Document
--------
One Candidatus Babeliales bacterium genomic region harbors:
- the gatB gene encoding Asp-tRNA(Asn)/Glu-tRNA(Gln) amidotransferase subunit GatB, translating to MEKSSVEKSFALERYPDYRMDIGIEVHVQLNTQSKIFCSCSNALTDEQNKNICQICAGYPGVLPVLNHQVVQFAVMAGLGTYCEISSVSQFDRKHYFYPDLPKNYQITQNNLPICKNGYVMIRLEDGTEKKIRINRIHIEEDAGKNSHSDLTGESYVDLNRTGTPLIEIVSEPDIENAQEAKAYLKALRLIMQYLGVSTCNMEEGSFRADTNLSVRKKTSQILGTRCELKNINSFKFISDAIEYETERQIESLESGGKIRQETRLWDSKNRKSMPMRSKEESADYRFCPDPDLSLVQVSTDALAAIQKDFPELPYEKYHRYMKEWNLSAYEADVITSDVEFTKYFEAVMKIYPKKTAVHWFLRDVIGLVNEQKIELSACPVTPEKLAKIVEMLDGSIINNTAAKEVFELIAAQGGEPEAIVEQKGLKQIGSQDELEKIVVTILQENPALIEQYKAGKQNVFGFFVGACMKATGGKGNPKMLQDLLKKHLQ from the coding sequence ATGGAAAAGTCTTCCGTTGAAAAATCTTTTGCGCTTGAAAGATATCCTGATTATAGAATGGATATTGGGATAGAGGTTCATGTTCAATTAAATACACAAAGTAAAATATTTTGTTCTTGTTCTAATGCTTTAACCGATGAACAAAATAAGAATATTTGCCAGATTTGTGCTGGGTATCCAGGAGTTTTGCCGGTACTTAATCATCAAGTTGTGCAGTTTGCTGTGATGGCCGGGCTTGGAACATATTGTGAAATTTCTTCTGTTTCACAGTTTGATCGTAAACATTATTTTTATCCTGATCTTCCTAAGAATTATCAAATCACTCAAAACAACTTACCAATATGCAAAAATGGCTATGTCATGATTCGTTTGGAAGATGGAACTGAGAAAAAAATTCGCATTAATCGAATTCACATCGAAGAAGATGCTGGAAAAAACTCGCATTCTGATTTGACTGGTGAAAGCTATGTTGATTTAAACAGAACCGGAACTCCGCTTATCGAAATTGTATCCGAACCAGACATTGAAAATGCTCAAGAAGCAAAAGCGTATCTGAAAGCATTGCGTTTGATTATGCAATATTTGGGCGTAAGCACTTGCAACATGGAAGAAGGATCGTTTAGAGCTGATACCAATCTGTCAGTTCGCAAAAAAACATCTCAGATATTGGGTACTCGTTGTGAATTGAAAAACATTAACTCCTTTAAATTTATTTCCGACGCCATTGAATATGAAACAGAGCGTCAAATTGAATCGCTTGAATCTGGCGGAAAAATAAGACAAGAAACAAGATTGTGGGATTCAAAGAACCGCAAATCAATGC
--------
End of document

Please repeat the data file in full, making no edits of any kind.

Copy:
One Candidatus Babeliales bacterium genomic region harbors:
- the gatB gene encoding Asp-tRNA(Asn)/Glu-tRNA(Gln) amidotransferase subunit GatB, translating to MEKSSVEKSFALERYPDYRMDIGIEVHVQLNTQSKIFCSCSNALTDEQNKNICQICAGYPGVLPVLNHQVVQFAVMAGLGTYCEISSVSQFDRKHYFYPDLPKNYQITQNNLPICKNGYVMIRLEDGTEKKIRINRIHIEEDAGKNSHSDLTGESYVDLNRTGTPLIEIVSEPDIENAQEAKAYLKALRLIMQYLGVSTCNMEEGSFRADTNLSVRKKTSQILGTRCELKNINSFKFISDAIEYETERQIESLESGGKIRQETRLWDSKNRKSMPMRSKEESADYRFCPDPDLSLVQVSTDALAAIQKDFPELPYEKYHRYMKEWNLSAYEADVITSDVEFTKYFEAVMKIYPKKTAVHWFLRDVIGLVNEQKIELSACPVTPEKLAKIVEMLDGSIINNTAAKEVFELIAAQGGEPEAIVEQKGLKQIGSQDELEKIVVTILQENPALIEQYKAGKQNVFGFFVGACMKATGGKGNPKMLQDLLKKHLQ from the coding sequence ATGGAAAAGTCTTCCGTTGAAAAATCTTTTGCGCTTGAAAGATATCCTGATTATAGAATGGATATTGGGATAGAGGTTCATGTTCAATTAAATACACAAAGTAAAATATTTTGTTCTTGTTCTAATGCTTTAACCGATGAACAAAATAAGAATATTTGCCAGATTTGTGCTGGGTATCCAGGAGTTTTGCCGGTACTTAATCATCAAGTTGTGCAGTTTGCTGTGATGGCCGGGCTTGGAACATATTGTGAAATTTCTTCTGTTTCACAGTTTGATCGTAAACATTATTTTTATCCTGATCTTCCTAAGAATTATCAAATCACTCAAAACAACTTACCAATATGCAAAAATGGCTATGTCATGATTCGTTTGGAAGATGGAACTGAGAAAAAAATTCGCATTAATCGAATTCACATCGAAGAAGATGCTGGAAAAAACTCGCATTCTGATTTGACTGGTGAAAGCTATGTTGATTTAAACAGAACCGGAACTCCGCTTATCGAAATTGTATCCGAACCAGACATTGAAAATGCTCAAGAAGCAAAAGCGTATCTGAAAGCATTGCGTTTGATTATGCAATATTTGGGCGTAAGCACTTGCAACATGGAAGAAGGATCGTTTAGAGCTGATACCAATCTGTCAGTTCGCAAAAAAACATCTCAGATATTGGGTACTCGTTGTGAATTGAAAAACATTAACTCCTTTAAATTTATTTCCGACGCCATTGAATATGAAACAGAGCGTCAAATTGAATCGCTTGAATCTGGCGGAAAAATAAGACAAGAAACAAGATTGTGGGATTCAAAGAACCGCAAATCAATGC